26 Apr 2023

In a growing India, some struggle to prove they are Indians

There are nearly 2 million people like him — over 5% of Assam's population — staring at a future where they could be stripped of their citizenship if they are unable to prove they are Indian. Questions over who is an Indian have long lingered over Assam, which many believe is overrun with immigrants from neighboring Bangladesh. At a time when India is about to overtake China as the most populous country, these concerns are expected to heighten as Prime Minister Narendra Modi’s government seeks to use illegal immigration and fears of demographic shift for electoral gains in a nation where nationalist sentiments run deep. The ruling Bharatiya Janata Party has promised to roll out a similar citizenship verification program nationwide even though the process in Assam has been put on hold after a federal audit found it flawed and full of errors. Nonetheless, hundreds of suspected immigrants with voting rights in Assam have been arrested and sent to detention centers the government calls “transit camps.” Fearing arrest, thousands have fled to other Indian states. Some have died of suicide. The registry was last updated in 2019 and excluded both Hindus and Muslims, but most critics view it as an attempt to deport millions of minority Muslims. They say the process would become even more exclusionary if Modi’s party resurrects a controversial citizenship bill that grants citizenship to persecuted believers who entered India illegally from neighboring countries, including Hindus, Sikhs and Christians, but not Muslims. The nationwide citizenship bill was introduced in 2019, but led to widespread protests across India for singling out Muslims, forcing the government to put it on the backburner. read the complete article


26 Apr 2023

Netherlands: Muslims file UN complaint against parliament, citing discrimination

A coalition of Muslim groups in the Netherlands has filed a complaint with the United Nations against a Dutch parliamentary committee tasked with investigating the influence of foreign funding on mosques and Islamic associations. The Ummah Project, a group based in the Netherlands that is spearheading the effort, filed an 82-page complaint with the UN Human Rights Committee on Monday, accusing the Dutch parliamentary committee on unwanted foreign influence (Pocob) of waging a "witch-hunt" against the Muslim community. The Muslim leaders who are part of the complaint include Hamid Tahiri, Jacob Van Der Blom, and Nasr El Dalmanhoury, who held leadership positions in various mosques and Muslim associations across the country. The men were called before Pocob in 2020 after the Dutch parliament began investigating the influence of money from a list of "unfree countries" - including Kuwait; Morocco; Qatar; Saudi Arabia; Turkey; and the United Arab Emirates. Pocob focused only on Muslim organisations in Holland and refused to broaden its scope to include the possibility of influence from other foreign countries. The three men, summoned by the committee as witnesses, risked possible imprisonment if they failed to testify. Clips from the committee hearing showed Muslim witnesses enduring an intense line of questioning from parliamentarians. At one point, a witness who challenged the inquiry's line of questioning had their microphone switched off. Samira Sabir, a Dutch barrister who filed the case on behalf of the Ummah Project, said the three men had been forced to defend themselves as suspects against highly incriminating allegations despite committing no crime. Sabir added that the witness testimonies were carried on a live stream that was picked up by several TV channels. Since then, the men and their places of worship have faced negative backlash, the Ummah Project said. read the complete article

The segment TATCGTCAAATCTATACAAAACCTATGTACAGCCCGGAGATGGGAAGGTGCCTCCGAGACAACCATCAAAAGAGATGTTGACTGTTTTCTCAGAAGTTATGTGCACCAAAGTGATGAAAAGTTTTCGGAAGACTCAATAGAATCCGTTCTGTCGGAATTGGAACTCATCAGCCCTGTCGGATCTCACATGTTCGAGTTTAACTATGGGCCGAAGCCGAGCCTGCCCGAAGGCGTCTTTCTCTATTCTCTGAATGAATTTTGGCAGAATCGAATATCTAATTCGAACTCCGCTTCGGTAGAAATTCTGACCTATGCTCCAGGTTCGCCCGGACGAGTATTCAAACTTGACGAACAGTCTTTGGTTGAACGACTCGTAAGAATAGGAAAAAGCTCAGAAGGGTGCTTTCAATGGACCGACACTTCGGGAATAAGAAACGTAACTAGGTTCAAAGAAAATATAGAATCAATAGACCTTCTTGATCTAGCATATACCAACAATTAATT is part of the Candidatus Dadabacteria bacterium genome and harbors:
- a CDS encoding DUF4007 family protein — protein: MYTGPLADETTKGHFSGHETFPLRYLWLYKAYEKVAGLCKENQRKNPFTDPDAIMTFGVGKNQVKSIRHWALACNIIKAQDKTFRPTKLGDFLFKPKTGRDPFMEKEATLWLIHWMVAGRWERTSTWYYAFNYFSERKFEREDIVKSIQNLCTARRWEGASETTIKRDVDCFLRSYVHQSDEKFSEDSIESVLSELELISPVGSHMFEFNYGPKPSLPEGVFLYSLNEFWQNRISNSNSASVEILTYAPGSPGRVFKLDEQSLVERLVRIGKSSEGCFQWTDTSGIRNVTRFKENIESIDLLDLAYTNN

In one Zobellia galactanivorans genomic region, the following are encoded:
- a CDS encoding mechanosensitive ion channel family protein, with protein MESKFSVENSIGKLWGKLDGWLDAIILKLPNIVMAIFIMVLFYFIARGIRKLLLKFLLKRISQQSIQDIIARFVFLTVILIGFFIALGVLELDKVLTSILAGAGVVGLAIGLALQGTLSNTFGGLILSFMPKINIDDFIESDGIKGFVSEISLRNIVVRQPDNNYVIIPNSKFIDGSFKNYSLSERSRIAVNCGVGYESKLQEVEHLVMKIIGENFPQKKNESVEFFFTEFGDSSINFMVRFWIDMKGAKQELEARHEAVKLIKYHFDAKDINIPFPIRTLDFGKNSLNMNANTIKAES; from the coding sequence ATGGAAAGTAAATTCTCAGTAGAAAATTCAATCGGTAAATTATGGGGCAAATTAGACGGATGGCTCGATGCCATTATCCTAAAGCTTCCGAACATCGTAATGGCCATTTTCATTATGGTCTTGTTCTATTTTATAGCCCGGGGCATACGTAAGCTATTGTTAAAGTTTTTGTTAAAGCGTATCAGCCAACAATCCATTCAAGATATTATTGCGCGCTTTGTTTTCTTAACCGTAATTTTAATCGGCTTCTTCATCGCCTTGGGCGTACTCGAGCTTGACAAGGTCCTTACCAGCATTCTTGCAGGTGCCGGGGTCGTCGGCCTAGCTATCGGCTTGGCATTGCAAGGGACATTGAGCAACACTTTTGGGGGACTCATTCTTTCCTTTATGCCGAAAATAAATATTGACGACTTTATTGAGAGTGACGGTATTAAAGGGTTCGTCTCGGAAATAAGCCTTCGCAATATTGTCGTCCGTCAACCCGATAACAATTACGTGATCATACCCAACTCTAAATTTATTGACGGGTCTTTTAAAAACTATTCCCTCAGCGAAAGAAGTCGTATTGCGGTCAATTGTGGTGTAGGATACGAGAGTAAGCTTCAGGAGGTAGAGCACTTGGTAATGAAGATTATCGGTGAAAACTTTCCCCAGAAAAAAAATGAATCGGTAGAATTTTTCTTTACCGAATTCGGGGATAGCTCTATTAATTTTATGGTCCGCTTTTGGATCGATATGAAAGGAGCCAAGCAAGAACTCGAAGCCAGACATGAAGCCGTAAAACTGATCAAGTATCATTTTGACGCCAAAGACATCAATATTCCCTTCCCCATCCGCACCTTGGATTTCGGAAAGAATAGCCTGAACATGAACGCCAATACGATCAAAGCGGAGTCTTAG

United Kingdom

26 Apr 2023

UK’s forced marriage unit underfunded and too Muslim-focused, report to say

UK ministers’ efforts to stop forced marriages are failing because the unit set up to tackle them is undervalued, under-resourced and overly focused on Muslim families, according to a report from Michael Gove’s levelling up department. The 165-page report by Colin Bloom, the government’s faith adviser, will highlight a range of areas in which ministers are ineffective because they are too wary of tackling problems that arise within religious communities. It is expected to be the most sweeping review of the government’s relationship with religion in more than a generation Bloom said these included forced marriage – including instances where gay people are forced to marry as a type of conversion practice – substandard religious schools and religious nationalism. Bloom said: “We need root-and-branch reform of how forced and coercive marriage is tackled by the government, because that mainly happens within the context of faith-based communities. At the moment this remains in the ‘too difficult to do’ box.” He added: “The forced marriage unit is not working well. It is under-resourced and poorly led, which is the fault of politicians rather than the civil servants who work for it. Also, the unit has an Islamic bent to it, but this is not just a Muslim problem – this happens in Orthodox Jewish and other religious communities too.” read the complete article

Today in Islamophobia, 26 Apr 2023 Edition